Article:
ושמו אצל המזבח ו:ג
This pasuk is describing the mitzvah of terumas ha’deshen, the daily removal of ashes from the mizbeiach and placing them on the floor right next to it. The Gemara in Pesachim (26a) says that we also learn from this pasuk that the ashes remain assur b’hanaah. It is prohibited to derive benefit from them. Normally, once the mitzvah of a particular kadosh item is completed – naaseis mitzvaso – its prohibition falls away. It is no longer forbidden to derive benefit from it. (For example, blood of korbanos that has already been sprinkled on the mizbeiach, one is m’d’Oraysah allowed to use as fertilizer.) This is a general rule: naaseis mitzvaso, the mitzvah has been completed so the item is no longer prohibited to use for personal benefit.
Terumas ha’deshen, though, asks the Gemara, seems to be a contradiction to this rule. The korban has already been fully burned on the mizbeiach – its mitzvah is done – yet the ashes remain forbidden for personal benefit! The Gemara there answers that we find another exception to the rule of naaseis mitzvaso – either bigdei kohein gadol or eglah arufah – and we therefore apply the concept that we cannot learn a general rule from two examples of the same principle (shnei kesuvin ha’bain k’echad).
Reb Chaim (Brisker) holds that the rule of naaseis mitzvaso only applies to kadshei mizbeiach but not not kadshei bedek ha’bayis. The reason, explains Reb Chaim, is that the rule of naaseis mitzvaso is not an inexplicable gezeiras ha’kasuv but a milsah d’sevara. It is simple logic. To understand the logic, it is necessary to understand the fundamental difference between the kedusha of korbanos, on the one hand, and that of the general Beis Ha’Mikdash estate/treasury, on the other. Kadshei mizbeiach, korbanos and everything associated therewith, are kadosh l’mitzvaso. In other words, the whole kedusha of a korban is in order to do with it the appropriate mitzvah pertinent thereto. It being designated for the mitzvah of sacrificial offering is what generates its kedusha. As such, once the mitzvah is done, the kedusha has been used up. Since there is no further sacrificial mitzvah left to be done with it, it reverts back to being full-fledged chullin, a regular non-kadosh item.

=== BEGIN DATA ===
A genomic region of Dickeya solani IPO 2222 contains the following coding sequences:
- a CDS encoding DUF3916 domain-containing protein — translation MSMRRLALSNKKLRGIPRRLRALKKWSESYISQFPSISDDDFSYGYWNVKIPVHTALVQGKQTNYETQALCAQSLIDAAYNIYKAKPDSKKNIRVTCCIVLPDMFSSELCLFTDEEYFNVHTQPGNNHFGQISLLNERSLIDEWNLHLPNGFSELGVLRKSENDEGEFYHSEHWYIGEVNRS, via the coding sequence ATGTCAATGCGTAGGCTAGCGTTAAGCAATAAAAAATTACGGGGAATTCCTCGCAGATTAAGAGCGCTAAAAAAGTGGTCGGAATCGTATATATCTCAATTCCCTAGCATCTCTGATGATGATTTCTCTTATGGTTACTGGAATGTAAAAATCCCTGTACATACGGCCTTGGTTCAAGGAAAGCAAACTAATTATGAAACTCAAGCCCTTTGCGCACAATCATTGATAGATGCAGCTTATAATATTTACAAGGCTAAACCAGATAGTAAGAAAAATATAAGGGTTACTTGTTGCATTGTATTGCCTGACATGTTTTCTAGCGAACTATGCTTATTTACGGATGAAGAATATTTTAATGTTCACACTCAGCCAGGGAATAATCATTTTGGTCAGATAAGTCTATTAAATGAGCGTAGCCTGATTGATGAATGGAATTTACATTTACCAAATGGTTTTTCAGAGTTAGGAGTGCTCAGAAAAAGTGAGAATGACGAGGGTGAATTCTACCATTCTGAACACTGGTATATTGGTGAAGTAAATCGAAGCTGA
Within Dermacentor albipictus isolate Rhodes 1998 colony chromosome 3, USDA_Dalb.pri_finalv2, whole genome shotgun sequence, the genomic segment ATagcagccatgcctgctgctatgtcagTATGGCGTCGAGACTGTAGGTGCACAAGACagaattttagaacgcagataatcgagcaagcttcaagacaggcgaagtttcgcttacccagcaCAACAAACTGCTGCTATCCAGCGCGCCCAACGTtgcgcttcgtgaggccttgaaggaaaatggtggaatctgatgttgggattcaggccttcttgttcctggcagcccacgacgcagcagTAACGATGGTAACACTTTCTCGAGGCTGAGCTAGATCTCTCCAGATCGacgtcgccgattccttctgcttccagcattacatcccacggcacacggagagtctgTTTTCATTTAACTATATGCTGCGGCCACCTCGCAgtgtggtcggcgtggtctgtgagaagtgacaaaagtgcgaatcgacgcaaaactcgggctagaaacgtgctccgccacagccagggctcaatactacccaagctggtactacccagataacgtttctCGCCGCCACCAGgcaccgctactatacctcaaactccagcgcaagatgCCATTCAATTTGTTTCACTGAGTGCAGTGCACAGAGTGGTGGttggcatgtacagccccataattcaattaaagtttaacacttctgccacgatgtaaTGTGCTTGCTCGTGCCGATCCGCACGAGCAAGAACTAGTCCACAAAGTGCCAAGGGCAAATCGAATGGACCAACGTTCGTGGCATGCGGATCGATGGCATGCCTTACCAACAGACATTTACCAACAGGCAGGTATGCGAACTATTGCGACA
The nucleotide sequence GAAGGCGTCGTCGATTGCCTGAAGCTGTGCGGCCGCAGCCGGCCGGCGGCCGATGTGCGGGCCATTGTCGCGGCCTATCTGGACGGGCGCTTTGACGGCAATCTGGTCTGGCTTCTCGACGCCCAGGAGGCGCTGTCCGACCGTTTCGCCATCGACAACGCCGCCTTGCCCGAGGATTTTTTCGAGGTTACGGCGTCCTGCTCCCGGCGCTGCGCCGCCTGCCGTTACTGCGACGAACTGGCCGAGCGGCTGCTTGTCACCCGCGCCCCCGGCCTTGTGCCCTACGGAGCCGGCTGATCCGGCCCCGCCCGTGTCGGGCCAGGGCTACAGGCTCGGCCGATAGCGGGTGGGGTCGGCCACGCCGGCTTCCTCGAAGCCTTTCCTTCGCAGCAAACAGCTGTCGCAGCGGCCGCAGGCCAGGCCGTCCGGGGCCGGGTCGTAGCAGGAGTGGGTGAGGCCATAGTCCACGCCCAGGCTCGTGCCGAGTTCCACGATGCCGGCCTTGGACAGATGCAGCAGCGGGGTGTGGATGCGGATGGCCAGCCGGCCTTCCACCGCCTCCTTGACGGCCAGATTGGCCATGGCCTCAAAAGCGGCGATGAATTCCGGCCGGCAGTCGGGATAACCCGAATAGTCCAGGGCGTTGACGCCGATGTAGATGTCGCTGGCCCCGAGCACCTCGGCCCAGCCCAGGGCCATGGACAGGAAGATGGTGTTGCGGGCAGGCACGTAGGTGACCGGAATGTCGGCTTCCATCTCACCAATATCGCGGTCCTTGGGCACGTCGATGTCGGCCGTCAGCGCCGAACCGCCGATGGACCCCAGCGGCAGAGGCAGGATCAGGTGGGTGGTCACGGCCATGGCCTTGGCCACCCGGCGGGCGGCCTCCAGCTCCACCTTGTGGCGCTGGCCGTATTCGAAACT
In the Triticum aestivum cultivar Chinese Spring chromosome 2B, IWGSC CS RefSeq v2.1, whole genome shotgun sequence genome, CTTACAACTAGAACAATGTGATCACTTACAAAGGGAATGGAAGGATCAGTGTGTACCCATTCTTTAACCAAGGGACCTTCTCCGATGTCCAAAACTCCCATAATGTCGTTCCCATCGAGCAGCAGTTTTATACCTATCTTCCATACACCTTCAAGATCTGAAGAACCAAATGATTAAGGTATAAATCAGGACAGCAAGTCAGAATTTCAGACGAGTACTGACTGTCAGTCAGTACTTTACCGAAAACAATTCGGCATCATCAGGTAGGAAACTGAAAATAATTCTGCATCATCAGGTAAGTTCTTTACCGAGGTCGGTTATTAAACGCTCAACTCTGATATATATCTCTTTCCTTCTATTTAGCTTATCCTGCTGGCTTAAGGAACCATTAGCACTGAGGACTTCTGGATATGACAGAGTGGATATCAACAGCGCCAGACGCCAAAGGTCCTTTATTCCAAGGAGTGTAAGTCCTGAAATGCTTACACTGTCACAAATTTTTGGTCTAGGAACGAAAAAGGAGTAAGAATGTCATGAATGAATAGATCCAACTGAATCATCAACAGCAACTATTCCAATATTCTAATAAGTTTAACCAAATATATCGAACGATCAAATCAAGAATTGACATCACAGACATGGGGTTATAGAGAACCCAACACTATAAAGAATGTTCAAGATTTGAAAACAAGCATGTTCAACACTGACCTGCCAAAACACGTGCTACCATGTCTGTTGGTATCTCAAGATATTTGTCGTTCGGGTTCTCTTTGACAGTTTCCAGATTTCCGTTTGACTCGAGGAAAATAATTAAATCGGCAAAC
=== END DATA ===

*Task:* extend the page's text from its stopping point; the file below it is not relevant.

Kadshei bedek ha’bayis, on the other hand, are not kadosh because of a particular mitzvah that needs to be done with them. Even when an item of the general Beis Ha’Mikdash estate/treasury does have some mitzvah that needs to be done with it, that is not the source and cause of its kedusha. Rather, what makes it kadosh is the fact that it belongs to Hekdesh. Temple Treasury is a fully legal entity. Kadshei bedek ha’bayis means that it belongs to Hekdesh, the Temple Treasury. It is the statutory ownership of Hekdesh that makes the item kadosh. Therefore, naaseis mitzvaso – its mitzvah having already been done - has no bearing on this kedusha.
This all being the case, it is quite difficult to understand why the Gemara had a kashya from terumas ha’deshen on the rule of naaseis mitzvaso. If not for the pasuk of v’samoh eitzel ha’mizbeiach, what would we have thought? That after it is fully burned, the mitzvah is finished and it is no longer forbidden to derive benefit from it. Now, what is the pasuk telling us? That there is still a mitzvah to be done with it! You have to take from the ashes, put it on the floor next to the mizbeiach, and it has to remain there. Terumas ha’deshen, then, remains with a mitzvah. Its mitzvah is never finished. So in what sense is it an exception to the rule of naaseis mitzvaso?! On the contrary, it would seem to be completely in accordance with this rule. It would have been permissible to derive benefit from the ashes if no more mitzvah would be left to do with it – as the rule of naaseis mitzvaso dictates – and the pasuk tells us that, really, there is a mitzvah left to do with it. Namely, terumas ha’deshen. So, again, in what way is it an exception to the rule of naasesi mitzvaso?
Apparently, the answer is that the mitzvah of terumas ha’deshen is not that it has to remain next to the mizbeiach, but just to place it there. Once that placement has been executed, there really is no more mitzvah left to do with it, and yet it remains assur b’hanaah. This, then, is indeed an exception to the rule.
Provided courtesy of VayigdalMoshe.com